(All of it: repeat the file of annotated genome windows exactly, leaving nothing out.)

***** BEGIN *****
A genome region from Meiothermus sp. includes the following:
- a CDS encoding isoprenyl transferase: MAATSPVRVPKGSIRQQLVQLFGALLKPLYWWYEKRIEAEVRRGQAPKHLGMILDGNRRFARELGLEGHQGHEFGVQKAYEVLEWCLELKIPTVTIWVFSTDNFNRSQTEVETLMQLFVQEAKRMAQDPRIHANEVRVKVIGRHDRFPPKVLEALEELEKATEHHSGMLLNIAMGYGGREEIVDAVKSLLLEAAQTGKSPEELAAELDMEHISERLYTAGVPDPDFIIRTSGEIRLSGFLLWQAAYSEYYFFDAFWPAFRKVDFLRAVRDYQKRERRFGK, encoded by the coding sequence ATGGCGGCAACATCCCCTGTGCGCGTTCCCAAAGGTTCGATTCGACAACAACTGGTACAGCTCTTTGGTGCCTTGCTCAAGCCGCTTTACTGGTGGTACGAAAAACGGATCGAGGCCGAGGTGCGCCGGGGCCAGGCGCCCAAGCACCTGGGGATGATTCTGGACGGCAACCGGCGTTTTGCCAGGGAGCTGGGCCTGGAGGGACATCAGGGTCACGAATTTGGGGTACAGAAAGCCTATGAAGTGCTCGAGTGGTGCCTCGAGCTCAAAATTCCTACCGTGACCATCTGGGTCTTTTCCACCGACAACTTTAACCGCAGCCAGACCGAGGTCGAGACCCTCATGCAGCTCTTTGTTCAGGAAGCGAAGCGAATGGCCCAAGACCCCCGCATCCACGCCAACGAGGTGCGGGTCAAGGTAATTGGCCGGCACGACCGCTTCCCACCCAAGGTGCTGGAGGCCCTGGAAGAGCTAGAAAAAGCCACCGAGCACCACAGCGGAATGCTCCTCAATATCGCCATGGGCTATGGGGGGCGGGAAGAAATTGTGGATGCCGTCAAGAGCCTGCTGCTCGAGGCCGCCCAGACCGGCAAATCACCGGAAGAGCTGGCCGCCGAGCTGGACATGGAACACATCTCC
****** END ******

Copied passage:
A genome region from Meiothermus sp. includes the following:
- a CDS encoding isoprenyl transferase: MAATSPVRVPKGSIRQQLVQLFGALLKPLYWWYEKRIEAEVRRGQAPKHLGMILDGNRRFARELGLEGHQGHEFGVQKAYEVLEWCLELKIPTVTIWVFSTDNFNRSQTEVETLMQLFVQEAKRMAQDPRIHANEVRVKVIGRHDRFPPKVLEALEELEKATEHHSGMLLNIAMGYGGREEIVDAVKSLLLEAAQTGKSPEELAAELDMEHISERLYTAGVPDPDFIIRTSGEIRLSGFLLWQAAYSEYYFFDAFWPAFRKVDFLRAVRDYQKRERRFGK, encoded by the coding sequence ATGGCGGCAACATCCCCTGTGCGCGTTCCCAAAGGTTCGATTCGACAACAACTGGTACAGCTCTTTGGTGCCTTGCTCAAGCCGCTTTACTGGTGGTACGAAAAACGGATCGAGGCCGAGGTGCGCCGGGGCCAGGCGCCCAAGCACCTGGGGATGATTCTGGACGGCAACCGGCGTTTTGCCAGGGAGCTGGGCCTGGAGGGACATCAGGGTCACGAATTTGGGGTACAGAAAGCCTATGAAGTGCTCGAGTGGTGCCTCGAGCTCAAAATTCCTACCGTGACCATCTGGGTCTTTTCCACCGACAACTTTAACCGCAGCCAGACCGAGGTCGAGACCCTCATGCAGCTCTTTGTTCAGGAAGCGAAGCGAATGGCCCAAGACCCCCGCATCCACGCCAACGAGGTGCGGGTCAAGGTAATTGGCCGGCACGACCGCTTCCCACCCAAGGTGCTGGAGGCCCTGGAAGAGCTAGAAAAAGCCACCGAGCACCACAGCGGAATGCTCCTCAATATCGCCATGGGCTATGGGGGGCGGGAAGAAATTGTGGATGCCGTCAAGAGCCTGCTGCTCGAGGCCGCCCAGACCGGCAAATCACCGGAAGAGCTGGCCGCCGAGCTGGACATGGAACACATCTCC